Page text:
Payout Priority of Deferred Compensation Claims in Involuntary Liquidations

05-0816 / November 2005
Payout Priority of Deferred Compensation Claims in Involuntary Liquidations

Lawrence G. Gallagher, Esq.
150 N. Michigan Avenue
Suite 2700
Chicago, Illinois 60601 

Re: Payout Priority of Deferred Compensation Claims in Involuntary Liquidations.

Dear Mr. Gallagher:

You have asked if deferred compensation constitutes “wages and salaries” as that term is used in NCUA’s regulation regarding payment priorities in involuntary liquidations. No, deferred compensation is not “wages and salaries” but is in the same payment category with general creditors.

NCUA is an independent federal agency that has a number of roles. NCUA is the chartering authority for federal credit unions (FCUs) and, through the National Credit Union Share Insurance Fund (NCUSIF), provides share account insurance to all FCUs and, following application to and approval by NCUA, to federallyi-nsured state chartered credit unions (FISCUs). 12 U.S.C. §§1754, 1781-1790d. Share insurance provided by NCUSIF is backed by the full faith and credit of the United States.

The full faith and credit of the United States only applies to NCUA's obligations in its capacity as an agency. The full faith and credit of the United States does not back the obligations of credit unions. As discussed below, when acting as a liquidating agent and obliged to pay the obligations of a liquidated credit union, NCUA does so from the assets of the liquidated credit union. As an agency, however, NCUA has no liability for the claims of creditors of FCUs or FISCUs.

NCUA has the authority to place FCUs and FISCUs into liquidation. 12 U.S.C. §1787. As liquidating agent for an insolvent, federally-insured credit union, NCUA succeeds to all rights, titles, powers and privileges of the credit union by operation of law. 12 U.S.C. §1787(b)(2); 12 C.F.R. §709.2. As liquidating agent, NCUA is authorized to "realize upon the assets of the credit union." 12 U.S.C. §1787(b)(2)(E). The FCU Act specifically provides for NCUA as liquidating agent to determine claims against the credit union, prescribe by regulation procedures for the determination of claims, and make a distribution of credit union assets. 12 U.S.C. §1787(b)(3), (4) and (11). NCUA's obligation to pay insured deposits exists under legal authority that is separate and apart from its role as liquidating agent. 12 U.S.C. §1787(d), (k).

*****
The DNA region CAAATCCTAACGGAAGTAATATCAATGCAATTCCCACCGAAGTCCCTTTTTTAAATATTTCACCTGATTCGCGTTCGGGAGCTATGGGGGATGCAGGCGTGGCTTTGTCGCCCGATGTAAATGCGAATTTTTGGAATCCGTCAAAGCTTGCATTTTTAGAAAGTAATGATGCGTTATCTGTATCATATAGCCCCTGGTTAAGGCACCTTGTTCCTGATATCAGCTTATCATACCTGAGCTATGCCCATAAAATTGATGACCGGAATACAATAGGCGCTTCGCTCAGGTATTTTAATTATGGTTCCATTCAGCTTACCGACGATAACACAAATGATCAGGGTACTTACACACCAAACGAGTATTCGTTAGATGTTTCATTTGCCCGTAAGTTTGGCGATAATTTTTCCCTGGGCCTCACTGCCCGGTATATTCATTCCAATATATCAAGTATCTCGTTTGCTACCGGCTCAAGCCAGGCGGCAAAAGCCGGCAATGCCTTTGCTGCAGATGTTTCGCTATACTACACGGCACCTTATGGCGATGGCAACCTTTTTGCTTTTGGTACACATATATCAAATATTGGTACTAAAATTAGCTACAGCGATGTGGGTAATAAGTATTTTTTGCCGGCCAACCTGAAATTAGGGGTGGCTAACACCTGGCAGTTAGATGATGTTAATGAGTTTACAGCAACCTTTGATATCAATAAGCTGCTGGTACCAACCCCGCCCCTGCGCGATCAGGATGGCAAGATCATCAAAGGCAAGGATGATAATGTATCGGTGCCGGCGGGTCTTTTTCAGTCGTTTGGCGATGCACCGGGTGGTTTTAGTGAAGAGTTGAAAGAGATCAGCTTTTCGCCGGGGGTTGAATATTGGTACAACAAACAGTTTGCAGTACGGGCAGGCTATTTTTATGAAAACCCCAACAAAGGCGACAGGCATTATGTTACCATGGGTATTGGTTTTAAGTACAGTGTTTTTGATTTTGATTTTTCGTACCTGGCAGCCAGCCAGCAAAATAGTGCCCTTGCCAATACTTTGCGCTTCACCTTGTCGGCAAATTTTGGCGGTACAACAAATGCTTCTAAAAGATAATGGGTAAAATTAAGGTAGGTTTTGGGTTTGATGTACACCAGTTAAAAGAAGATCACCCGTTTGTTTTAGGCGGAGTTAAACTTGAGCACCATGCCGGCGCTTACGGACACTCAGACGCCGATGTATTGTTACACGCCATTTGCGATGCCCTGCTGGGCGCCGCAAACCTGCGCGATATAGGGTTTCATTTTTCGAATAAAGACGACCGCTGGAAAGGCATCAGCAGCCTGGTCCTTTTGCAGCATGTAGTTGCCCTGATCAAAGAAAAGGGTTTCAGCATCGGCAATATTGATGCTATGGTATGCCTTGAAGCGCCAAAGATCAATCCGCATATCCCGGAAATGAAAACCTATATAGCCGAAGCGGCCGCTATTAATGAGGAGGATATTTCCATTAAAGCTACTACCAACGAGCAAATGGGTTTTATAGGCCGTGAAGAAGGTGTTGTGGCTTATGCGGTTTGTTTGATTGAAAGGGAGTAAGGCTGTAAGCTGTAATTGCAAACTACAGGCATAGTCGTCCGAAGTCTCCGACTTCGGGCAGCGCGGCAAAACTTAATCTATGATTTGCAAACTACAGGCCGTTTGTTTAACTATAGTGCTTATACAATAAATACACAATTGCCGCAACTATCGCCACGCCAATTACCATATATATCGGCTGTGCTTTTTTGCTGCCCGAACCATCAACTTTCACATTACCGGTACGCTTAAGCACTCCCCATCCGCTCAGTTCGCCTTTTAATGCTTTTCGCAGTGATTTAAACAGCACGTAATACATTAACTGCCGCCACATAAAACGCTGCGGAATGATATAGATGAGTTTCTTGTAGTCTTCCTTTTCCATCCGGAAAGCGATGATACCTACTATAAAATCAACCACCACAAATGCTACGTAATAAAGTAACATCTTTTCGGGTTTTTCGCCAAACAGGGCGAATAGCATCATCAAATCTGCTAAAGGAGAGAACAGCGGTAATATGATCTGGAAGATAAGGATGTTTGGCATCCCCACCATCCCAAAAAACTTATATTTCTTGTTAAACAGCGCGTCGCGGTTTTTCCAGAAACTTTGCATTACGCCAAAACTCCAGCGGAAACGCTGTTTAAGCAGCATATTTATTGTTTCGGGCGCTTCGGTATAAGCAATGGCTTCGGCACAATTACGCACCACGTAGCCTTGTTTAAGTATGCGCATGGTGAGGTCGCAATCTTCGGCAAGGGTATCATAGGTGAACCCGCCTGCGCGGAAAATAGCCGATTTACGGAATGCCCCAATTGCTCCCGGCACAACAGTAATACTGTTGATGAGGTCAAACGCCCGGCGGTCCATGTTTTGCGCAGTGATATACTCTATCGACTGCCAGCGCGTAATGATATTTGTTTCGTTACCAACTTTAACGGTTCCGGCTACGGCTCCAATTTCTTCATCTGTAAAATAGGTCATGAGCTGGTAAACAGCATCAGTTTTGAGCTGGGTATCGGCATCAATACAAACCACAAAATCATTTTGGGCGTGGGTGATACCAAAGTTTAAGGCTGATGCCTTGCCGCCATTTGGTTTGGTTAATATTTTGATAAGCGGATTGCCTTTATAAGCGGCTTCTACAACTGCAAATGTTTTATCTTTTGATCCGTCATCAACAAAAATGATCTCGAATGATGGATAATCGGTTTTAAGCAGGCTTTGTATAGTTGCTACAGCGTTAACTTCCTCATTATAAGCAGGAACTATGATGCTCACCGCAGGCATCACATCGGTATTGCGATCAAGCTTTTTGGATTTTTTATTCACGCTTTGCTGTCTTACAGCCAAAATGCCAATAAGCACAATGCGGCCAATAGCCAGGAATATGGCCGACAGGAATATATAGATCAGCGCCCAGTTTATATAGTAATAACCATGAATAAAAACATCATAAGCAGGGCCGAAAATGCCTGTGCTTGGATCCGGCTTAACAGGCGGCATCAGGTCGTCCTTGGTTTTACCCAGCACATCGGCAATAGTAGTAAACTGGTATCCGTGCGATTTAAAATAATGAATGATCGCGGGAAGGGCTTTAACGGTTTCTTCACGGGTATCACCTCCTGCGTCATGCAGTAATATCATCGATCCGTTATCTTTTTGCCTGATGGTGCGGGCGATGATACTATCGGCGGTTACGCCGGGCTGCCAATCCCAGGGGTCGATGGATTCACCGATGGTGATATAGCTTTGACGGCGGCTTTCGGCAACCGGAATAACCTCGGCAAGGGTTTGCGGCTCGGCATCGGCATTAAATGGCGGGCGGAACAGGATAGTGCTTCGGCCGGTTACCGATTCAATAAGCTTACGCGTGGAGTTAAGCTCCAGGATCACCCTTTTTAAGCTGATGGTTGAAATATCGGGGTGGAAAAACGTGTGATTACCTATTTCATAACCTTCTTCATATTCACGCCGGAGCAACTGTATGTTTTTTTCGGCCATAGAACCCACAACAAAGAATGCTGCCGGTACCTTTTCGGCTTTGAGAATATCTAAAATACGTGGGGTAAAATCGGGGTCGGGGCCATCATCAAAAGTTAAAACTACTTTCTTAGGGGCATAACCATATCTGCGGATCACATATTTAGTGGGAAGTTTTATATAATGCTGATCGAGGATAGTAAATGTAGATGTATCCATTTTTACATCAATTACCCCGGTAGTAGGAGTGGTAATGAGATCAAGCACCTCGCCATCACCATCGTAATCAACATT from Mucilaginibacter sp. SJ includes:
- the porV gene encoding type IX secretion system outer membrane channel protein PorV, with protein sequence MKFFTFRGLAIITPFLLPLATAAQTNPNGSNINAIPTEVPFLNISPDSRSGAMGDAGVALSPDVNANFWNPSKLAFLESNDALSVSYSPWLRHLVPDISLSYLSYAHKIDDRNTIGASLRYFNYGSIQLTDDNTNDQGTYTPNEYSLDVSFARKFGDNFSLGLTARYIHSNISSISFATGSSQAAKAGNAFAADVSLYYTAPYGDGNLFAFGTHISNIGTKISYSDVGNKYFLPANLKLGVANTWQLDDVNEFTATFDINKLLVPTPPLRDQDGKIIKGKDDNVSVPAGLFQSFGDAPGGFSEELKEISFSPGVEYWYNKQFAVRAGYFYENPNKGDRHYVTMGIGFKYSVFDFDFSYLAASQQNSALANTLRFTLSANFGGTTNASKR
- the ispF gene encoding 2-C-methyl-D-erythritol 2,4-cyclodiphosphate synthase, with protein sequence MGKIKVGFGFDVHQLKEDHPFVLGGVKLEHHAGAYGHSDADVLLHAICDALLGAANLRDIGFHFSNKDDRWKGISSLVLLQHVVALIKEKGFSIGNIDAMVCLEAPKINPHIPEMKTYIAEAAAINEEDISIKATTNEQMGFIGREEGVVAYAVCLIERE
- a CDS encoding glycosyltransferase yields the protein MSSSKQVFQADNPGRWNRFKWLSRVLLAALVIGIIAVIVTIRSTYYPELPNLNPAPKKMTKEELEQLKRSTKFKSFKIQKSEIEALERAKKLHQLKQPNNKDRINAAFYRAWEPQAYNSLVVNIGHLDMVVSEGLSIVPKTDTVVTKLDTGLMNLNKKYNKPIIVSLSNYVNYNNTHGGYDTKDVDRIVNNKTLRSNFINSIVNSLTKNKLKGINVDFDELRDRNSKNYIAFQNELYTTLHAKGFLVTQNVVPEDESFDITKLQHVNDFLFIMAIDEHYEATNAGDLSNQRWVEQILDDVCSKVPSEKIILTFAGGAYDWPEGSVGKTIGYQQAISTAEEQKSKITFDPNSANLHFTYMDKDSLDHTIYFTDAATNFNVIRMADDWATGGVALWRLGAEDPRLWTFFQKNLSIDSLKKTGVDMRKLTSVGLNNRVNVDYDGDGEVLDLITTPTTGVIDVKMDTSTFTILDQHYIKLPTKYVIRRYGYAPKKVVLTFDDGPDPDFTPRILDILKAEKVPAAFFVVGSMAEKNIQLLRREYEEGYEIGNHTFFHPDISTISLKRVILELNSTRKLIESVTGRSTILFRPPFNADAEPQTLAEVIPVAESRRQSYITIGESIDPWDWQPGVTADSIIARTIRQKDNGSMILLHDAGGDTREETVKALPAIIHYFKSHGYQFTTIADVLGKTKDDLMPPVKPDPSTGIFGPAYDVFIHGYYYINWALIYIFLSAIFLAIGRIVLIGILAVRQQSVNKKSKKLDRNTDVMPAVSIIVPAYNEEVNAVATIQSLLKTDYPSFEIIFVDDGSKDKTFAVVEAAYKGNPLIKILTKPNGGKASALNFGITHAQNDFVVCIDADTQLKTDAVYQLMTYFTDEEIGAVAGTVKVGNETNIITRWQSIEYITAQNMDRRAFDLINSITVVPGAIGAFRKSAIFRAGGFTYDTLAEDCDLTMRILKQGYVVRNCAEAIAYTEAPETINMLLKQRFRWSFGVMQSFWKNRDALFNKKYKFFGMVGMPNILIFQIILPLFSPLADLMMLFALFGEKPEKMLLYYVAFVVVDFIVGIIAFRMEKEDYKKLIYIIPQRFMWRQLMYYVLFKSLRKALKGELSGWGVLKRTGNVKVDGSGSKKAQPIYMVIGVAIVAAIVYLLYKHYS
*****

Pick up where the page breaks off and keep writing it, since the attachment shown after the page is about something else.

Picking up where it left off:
When paying creditor claims in an involuntary liquidation, NCUA as liquidating agent adheres to payout priorities established by regulation. 12 C.F.R. §709.5. The payout priorities of Part 709 of NCUA’s regulations parallel those the FDIC has established. 12 C.F.R. §360.3. Part 709 is the exclusive regulatory mechanism for insolvent, federally-insured credit unions to liquidate. Secured creditors receive their security first. 12 C.F.R. §709.5(a). To the extent a secured creditor's claim exceeds the value of his security, it has an unsecured claim against the credit union. 12 C.F.R. §709.5(b)(5).

Unsecured claims against the liquidation estate are prioritized in nine categories. 12 C.F.R. §709.5(b). The first four categories cover administrative costs and expenses of the liquidation; wages and salaries, including vacation, severance, and sick leave pay; taxes due and owing; and debts due and owing to the United States, including NCUA. The fifth category is for general creditors and secured creditors to the extent their respective claims exceed the value of their security for those claims. The sixth through ninth categories cover claims of owners of capital and the NCUSIF.

You are particularly interested in which category claims for employee deferred compensation would fall. For purposes of this discussion, “deferred compensation” generally refers to a promise made by an employer to make remunerative payment(s) to an employee in a subsequent or ensuing taxable year of the employee, regardless of whether the employee’s rights to that payment are vested or nonvested. Claims for employee deferred compensation fall into the fifth category for general creditors and secured creditors to the extent their respective claims exceed the value of their security. 12 C.F.R. §709.5(b)(5). Employee deferred compensation does not fall into the second category, which includes claims for wages and salaries, including vacation, severance, and sick leave pay. 12 C.F.R. §709.5(b)(2). NCUA’s long standing view is that the second category pertains only to current wages and salaries, and does not include deferred compensation.

Please feel free to contact Staff Attorney Frank Kressman or me with any questions or if we can be of further assistance.

Sincerely,

Sheila A. Albin
Associate General Counsel

GC/FSK:bhs
05-0816

Last modified on
07/28/20